The tomatoes are endearingly ugly with their blemishes. They grow either in Payson or close by, were delivered to the farmers market by car and not semi-truck, and they taste delicious.
“Some of the tomatoes might be uglier, but it tastes sweeter than at the store,” said Payson teen Samantha McCormick.
The Payson Farmers Market, nearing the end of its first season, has succeeded despite the failure of other previous efforts. Every summer Saturday, local vendors of produce, herbs, muffins, bread, cheese and honey gather with live music playing in the background as people meander, buying food for dinner or just looking.
The market, which runs through the end of this month, is organized so that vendors can buy their own tables or join the co-op table. Occasionally, a flea market organized by the Community Presbyterian church fills the same parking lot.
Every stall has a story. You will find produce growers passionate about selling pesticide-free crops set up next to fledgling family start-ups.
McCormick, 17, and friend R.J. Morris, 18, have made $200 in a month of selling corn, squash and zucchini to pay for a Six Flags trip celebrating Morris’ 18th birthday.
Morris and McCormick haven’t solidified their future in vegetable sales, but the market has incubated other small businesses — some starting at the market, others just growing.
Payson’s farmers market means more than a ringing cash register.
McCormick and Morris love it because they can make some cash without submitting to an evil boss or ugly uniforms. They can also trade tomatoes for brownies because bartering is cool.
Two bakers found creative outlets after the café they sold their goods to closed its doors, and a young chef debuted a line of spices and soup mixes at the market with the help of her parents.
Foodies love it because they can buy tomatoes straight from the guy who grew them. Patrons chase the thrill of a bargain or the memory of a great taste when they return for more.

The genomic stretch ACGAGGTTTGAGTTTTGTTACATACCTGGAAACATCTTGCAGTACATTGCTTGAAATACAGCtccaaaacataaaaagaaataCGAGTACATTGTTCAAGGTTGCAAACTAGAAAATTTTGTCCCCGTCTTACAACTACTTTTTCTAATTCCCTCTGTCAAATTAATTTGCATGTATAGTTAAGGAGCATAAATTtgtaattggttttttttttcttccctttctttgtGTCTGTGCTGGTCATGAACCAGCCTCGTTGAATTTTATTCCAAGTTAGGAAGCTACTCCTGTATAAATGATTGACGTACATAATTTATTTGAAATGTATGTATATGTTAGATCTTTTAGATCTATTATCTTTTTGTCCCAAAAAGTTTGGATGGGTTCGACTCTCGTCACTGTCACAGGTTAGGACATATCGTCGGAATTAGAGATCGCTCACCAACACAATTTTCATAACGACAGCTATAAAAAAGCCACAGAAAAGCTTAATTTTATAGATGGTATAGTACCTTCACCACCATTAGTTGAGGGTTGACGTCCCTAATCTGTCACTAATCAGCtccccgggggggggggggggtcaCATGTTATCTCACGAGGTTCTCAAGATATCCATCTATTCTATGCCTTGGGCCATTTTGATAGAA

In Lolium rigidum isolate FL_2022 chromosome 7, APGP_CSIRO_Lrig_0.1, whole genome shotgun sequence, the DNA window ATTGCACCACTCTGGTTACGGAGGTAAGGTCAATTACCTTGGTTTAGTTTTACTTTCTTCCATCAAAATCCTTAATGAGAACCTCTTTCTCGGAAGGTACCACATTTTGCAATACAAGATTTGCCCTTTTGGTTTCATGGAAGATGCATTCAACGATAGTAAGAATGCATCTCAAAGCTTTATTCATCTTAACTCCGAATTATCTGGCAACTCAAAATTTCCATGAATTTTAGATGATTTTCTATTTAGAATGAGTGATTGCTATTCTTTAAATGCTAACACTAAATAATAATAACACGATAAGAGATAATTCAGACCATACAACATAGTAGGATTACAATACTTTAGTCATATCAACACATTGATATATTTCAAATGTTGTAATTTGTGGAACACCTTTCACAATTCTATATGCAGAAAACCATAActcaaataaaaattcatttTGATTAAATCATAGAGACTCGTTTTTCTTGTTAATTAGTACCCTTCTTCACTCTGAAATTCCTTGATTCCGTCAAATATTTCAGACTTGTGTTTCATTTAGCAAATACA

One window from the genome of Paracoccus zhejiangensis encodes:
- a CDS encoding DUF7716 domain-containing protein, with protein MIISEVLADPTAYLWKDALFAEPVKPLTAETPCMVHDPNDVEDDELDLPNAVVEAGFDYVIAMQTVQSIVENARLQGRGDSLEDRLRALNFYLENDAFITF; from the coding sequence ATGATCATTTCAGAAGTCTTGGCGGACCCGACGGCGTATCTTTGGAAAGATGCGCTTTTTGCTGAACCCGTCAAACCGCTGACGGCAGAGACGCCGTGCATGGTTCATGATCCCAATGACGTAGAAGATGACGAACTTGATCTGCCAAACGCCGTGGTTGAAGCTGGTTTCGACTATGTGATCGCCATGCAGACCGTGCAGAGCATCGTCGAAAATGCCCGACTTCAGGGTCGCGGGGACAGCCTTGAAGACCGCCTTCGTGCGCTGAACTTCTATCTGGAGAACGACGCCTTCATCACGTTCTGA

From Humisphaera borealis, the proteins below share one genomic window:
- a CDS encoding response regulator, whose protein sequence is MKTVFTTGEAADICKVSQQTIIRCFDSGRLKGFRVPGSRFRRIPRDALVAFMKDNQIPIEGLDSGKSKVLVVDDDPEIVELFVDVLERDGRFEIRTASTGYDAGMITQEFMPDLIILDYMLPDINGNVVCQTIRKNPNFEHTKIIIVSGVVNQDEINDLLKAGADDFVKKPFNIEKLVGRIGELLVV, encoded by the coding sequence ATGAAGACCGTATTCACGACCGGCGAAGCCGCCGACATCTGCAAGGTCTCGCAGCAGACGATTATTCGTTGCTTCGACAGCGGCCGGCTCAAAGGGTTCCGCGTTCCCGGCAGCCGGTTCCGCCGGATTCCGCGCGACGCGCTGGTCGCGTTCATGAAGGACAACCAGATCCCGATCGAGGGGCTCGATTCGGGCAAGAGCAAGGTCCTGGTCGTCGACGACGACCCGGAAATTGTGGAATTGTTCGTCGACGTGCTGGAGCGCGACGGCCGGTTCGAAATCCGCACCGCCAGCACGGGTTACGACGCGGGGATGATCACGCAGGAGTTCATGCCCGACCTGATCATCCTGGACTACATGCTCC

The now-thriving community marketplace began during the pervasive pessimism that descended on the community during last fall’s presidential election.
As partisan bickering replaced communal bantering, John and Lorian Roethlein decided the town needed space to gather.
“We wanted a place in our community where people were nice to each other,” said John.
Even more, the couple wanted to build community. Although they moved to Payson in 2004, they had not found their place.
“I am totally a people person,” said Lorian. “I was really lonely here.”
In their paid vocation, the Roethleins run an executive headhunting firm. They recruit. Lorian calls executives to see if she can’t steal them to work for whatever fabulous company has hired her.
John researches, finds background information.
He is also the type of person who will pick up an empty water bottle on the ground and throw it in the trash can if he happens to pass by one, he said.
“Why wait for someone else?” he wondered. And when ideas roll around in your head like empty water bottles on asphalt, you can either wait for the perfect time that never comes, or you can pick the idea up and start rolling.
John and Lorian have a unique relationship. He is the visionary, and she is the connector. He concocts all sorts of wild ideas and she then organizes and makes phone calls.
“It caused a lot of problems early in our relationship,” said
Lorian. She’s since learned that not all ideas merit action. The farmers market, however, was too positive a force to abandon.
In this newest project, the Roethleins applied the skills that have made them successful headhunters. They researched, recruited and organized.
One Friday, Lorian drove to the Sedona farmers market and found Freddy Munoz, a produce grower from Camp Verde.
She tried to recruit him, but at first it didn’t work. Freddie had other obligations on Fridays; he sold his crops at the Prescott farmers market.
Then, before the 4th of July opening, Munoz called Lorian for a progress report and discovered the Roethleins had signed up just one produce vendor.
“You can’t have a farmers market with one vendor,” said Munoz. “I’ll help you get started,” he told her.
He never returned to Prescott. Munoz said he competed with eight or nine other produce vendors in Prescott, but the lesser competition in Payson means more money.
“That’s a no-brainer — go where there’s no competition,” he said.
Munoz, 61, began farming two years ago after investing his savings in a failed car show. Previously, he worked as a construction electrician. A longtime friend urged Munoz, now broke, to start farming on a vacant half-acre in Camp Verde that his family owned.
The friend told him to buy a tractor; he would lend Munoz the rest.
“It was meant to be,” Munoz said. Two years later, he loves his new occupation.
He loves the self-sufficiency of it, the camaraderie of the farmers markets and eating quality food.
Munoz grows tomatoes, five varieties of squash, four varieties of watermelon, and onions.
“Use your imagination and give it a try,” he said. “See if it will grow.”